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Astro Orbiter at Disney's Magic Kingdom

Key information

User rating:
Your rating: None Average: 3.5 (71 votes)

Park:

Land:
Tomorrowland

Type:
Flat ride

Opening Date:
Nov 28, 1974

Manufacturer:
Walt Disney Imagineering

Model:
Aerial carousel

Atop Tomorrowland's central hub platform, riders board family-sized silver rockets and lift off in a spinning, Dumbo-esque journey high above Tomorrowland. As the rockets rotate around a central column, riders able to control the height of their vehicle using a lever.

Upcoming refurbishments, rehabs and closures

We are not aware of any scheduled refurbishment periods for Astro Orbiter. Do you know of any upcoming "rehabs" that we're missing? If so - please contact us so that we can keep the list up-to-date.

Photos of Astro Orbiter

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Reviews of Astro Orbiter:

It is a full 1 hour disaster
Submitted by Anonymous (not verified)
on Sunday, May 17, 2015 11:36

ALERT: this is an experience from November 2014

As a Disney fan, I love almost all of the rides, but it is the Astro Orbiter the exception.

After an exhaustive refurbishment held in the latter months of 2014, the Astro Orbiter lacks the following:
- Synchronisation
- FastPass+
- Quick Service Elevators
- An accurate wait time
- One more Cast Member

Chronologically: you are in Main Street U.S.A. is 14:15 and have your iPhone/Smartphone or iPad/Tablet with the Disney App, you check the wait time, it is 25 mins. in the app (you think "perfect, quick one before seeing the 15:00 Festival of Fantasy Parade") so start to walk to Tomorrowland, and the grimace you make when you realise the real wait time is 35 mins.

After briefly thinking you make a line under the PeopleMover for 29 mins. then you're divided between "Blue Group" and "Red Group" climb up in an elevator that goes as slow as Crush the Tortoise, after arriving you're separated from the other group while you wait for other parties to finish their ride. (So long 38 mins. and it is 14:53) after having the blue group riding first during 4 minutes, finally comes your turn, and after you've ridded for 1:30 mins… you're isolated with the rest of the group to wait for the ride operator to allow you to go down in the elevator.

The final result: you've spent 51 minutes in the Astro Orbiter due to lack of control in the line and Cast Members' availability. You've spent 51 minutes of your life on the queuing, riding, and leaving of the Astro Orbiter, and you missed the Parade too! :(

2
Blast Off - To the Top of Tomorrowland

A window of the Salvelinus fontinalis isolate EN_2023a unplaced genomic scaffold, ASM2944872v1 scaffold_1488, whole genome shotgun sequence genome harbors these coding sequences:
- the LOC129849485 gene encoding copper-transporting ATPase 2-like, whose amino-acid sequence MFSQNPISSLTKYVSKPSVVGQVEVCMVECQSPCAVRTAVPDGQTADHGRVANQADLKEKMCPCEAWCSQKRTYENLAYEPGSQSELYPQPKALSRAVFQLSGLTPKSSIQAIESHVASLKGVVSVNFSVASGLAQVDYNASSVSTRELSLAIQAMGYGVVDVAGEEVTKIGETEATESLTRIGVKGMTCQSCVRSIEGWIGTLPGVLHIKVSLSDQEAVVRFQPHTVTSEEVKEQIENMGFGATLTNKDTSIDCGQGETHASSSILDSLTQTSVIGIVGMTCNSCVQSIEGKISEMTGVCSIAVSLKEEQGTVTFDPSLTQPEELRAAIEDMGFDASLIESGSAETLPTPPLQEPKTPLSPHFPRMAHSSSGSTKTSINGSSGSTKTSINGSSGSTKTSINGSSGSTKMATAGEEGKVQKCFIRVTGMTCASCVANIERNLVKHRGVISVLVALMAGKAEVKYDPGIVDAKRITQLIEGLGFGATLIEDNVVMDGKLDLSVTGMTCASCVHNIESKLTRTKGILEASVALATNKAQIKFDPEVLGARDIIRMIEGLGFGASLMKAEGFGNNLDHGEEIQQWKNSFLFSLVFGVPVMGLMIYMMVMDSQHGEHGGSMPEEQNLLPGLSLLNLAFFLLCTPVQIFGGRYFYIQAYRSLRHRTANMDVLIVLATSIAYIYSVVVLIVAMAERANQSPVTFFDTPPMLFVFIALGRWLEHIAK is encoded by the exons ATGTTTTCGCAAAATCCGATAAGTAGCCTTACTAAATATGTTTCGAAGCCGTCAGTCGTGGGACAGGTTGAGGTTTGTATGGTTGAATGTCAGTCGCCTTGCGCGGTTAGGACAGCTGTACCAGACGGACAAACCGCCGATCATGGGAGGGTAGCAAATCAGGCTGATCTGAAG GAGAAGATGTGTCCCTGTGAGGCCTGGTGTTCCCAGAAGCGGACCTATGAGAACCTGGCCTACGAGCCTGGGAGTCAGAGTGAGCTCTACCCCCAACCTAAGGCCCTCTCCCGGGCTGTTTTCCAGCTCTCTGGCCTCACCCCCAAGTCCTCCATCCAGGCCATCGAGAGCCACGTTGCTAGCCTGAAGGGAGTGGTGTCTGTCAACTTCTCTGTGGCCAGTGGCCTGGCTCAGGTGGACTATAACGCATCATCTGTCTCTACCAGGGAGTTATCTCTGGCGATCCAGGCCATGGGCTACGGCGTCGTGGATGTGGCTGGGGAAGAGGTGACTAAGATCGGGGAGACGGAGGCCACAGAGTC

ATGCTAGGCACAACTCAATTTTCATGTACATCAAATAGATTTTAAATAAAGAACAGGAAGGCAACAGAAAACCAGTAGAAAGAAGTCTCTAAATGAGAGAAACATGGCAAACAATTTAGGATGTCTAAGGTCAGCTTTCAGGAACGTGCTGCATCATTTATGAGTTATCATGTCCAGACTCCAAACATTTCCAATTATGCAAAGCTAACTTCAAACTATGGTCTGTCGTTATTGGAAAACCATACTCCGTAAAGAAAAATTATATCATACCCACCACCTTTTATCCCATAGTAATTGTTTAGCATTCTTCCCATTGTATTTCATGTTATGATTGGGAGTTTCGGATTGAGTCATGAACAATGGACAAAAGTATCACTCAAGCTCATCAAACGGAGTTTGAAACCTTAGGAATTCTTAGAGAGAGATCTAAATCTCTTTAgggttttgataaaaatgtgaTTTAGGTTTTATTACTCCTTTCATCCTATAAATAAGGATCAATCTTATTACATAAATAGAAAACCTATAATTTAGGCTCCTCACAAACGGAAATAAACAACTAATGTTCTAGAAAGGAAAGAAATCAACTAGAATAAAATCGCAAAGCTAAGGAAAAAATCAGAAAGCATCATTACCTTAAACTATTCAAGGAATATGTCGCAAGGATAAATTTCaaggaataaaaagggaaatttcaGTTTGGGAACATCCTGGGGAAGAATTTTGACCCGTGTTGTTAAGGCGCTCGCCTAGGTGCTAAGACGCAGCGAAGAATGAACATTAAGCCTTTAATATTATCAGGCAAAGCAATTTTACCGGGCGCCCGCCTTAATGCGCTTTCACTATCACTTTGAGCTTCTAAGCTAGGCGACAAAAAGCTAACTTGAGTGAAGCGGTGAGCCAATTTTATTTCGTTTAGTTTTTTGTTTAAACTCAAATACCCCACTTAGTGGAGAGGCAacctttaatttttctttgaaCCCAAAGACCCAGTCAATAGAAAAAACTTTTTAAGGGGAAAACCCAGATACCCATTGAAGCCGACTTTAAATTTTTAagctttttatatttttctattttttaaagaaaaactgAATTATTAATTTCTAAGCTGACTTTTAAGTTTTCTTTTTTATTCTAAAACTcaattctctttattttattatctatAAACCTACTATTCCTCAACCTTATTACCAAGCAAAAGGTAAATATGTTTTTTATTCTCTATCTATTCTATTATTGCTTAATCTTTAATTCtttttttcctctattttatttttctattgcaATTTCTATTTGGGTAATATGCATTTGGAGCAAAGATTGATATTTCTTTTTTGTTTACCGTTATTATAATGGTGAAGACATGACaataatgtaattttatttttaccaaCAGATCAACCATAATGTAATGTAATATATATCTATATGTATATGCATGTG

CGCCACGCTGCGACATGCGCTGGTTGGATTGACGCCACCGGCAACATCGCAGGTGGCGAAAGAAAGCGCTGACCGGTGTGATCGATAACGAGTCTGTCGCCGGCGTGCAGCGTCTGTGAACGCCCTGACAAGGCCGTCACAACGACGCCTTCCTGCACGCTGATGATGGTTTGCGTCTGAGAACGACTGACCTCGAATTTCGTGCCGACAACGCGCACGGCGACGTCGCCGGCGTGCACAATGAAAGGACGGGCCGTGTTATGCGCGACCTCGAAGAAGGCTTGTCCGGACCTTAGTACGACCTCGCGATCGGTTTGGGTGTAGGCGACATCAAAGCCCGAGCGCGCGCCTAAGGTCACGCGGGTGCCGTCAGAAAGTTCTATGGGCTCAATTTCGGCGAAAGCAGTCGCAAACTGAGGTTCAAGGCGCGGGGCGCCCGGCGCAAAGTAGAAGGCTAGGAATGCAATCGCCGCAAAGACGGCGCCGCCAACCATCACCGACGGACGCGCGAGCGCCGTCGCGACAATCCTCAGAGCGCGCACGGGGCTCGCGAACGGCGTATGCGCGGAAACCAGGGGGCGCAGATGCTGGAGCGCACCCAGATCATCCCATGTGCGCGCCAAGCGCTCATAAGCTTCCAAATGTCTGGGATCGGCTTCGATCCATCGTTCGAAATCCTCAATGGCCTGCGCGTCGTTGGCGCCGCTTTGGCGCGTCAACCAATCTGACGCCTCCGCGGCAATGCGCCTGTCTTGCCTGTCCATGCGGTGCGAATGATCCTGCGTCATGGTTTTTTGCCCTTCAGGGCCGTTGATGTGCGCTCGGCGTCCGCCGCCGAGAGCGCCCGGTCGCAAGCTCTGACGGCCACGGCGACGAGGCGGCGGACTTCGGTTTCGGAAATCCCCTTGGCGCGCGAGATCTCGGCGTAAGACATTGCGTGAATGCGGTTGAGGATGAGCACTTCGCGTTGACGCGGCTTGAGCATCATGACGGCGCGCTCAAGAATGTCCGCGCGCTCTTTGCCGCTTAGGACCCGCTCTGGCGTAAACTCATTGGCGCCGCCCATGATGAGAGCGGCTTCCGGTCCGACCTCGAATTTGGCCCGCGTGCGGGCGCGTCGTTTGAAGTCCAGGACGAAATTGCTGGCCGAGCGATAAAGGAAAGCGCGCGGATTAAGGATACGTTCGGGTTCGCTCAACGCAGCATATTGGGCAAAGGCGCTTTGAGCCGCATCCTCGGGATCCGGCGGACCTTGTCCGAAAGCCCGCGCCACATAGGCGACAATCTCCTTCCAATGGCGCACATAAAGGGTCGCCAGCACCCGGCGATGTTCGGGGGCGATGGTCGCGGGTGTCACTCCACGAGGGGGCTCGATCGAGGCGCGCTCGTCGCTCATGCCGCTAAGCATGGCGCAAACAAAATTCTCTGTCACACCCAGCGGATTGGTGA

Submitted by sirusstest
on Friday, September 06, 2013 03:05

When it comes to Walt Disney World, one of the things its most well-known for are its unique and exciting attractions, which generally appeal to people of all ages. However, with its youngest guests (who aren't overly concerned about the uniqueness of the attractions, and whose view of what is exciting is far below the older guests), Disney has found that it can merely duplicate the same exact type of ride several times over with relatively minor tweaks in details......and the little ones will still eat it up and get excited for it.

This review is about one instance of ride duplication, in the form of what is called The Astro Orbiter, which is located in the Tomorrowland section of the Magic Kingdom theme park......the land of which is themed primarily about the future with a sci-fi/space travel twist. (Incidentally, the other exactly same rides but with minor changes in theming and location are Dumbo, Flying Carpets of Agrabah, and Triceratop Spin.)

By ride duplication, what I'm referring to is the very basic of amusement parks rides: from a central spinning hub, it has about 20 (or so) extended arms and at the ends of those arms can be anything such as a flying elephant, a flying carpet, or in the case of Astro Orbiter, a rocket ship. After the guests are properly seated and buckled in, the arms start to rise and the whole attraction starts to spin for about 1-2 minutes. In each ride vehicle, however, there is usually a button or a level to pull to make that particular vehicle fly up a little higher as it spins.

What makes the Astro Orbiter a little different from the other rides I mentioned earlier is (1) the theme of taking a rocket ship into space, (2) the fact that it isn't set on the ground but is located on top of Rocket Tower Plaza, requiring a trip up in an elevator to get to the loading section.

That's basically all there is to the ride: going round and round, and up and down. Now that's not to say it's a bad ride. It's not the most exciting in the world, but what it DOES have going for it is the view it gives of the rest of Tomorrowland and even outside of the park over to the Contemporary Resort and Bay Lake Tower. It offers a pretty nice view and despite the ride merely going around and around, you can enjoy a nice breeze as well. Other than perhaps riding out of a sense of nostalgia (which I did on my last trip, as I hadn't ridden it in over 20 years), for the average person, there's no real reason to make this attraction a must-do.

As far as any complaints, nothing more than the usual about having to wait in long lines because of the popularity of the ride with small children. You generally have a longer wait at the bottom, but by the time you take the elevator up to the platform where the ride itself is, you may also have a small wait there as there could be other riders still ahead of you.

All in all, if you want to make your little one happy with a ride on it, it may be worth the wait. Otherwise, you're not missing a whole lot by passing it by.

3

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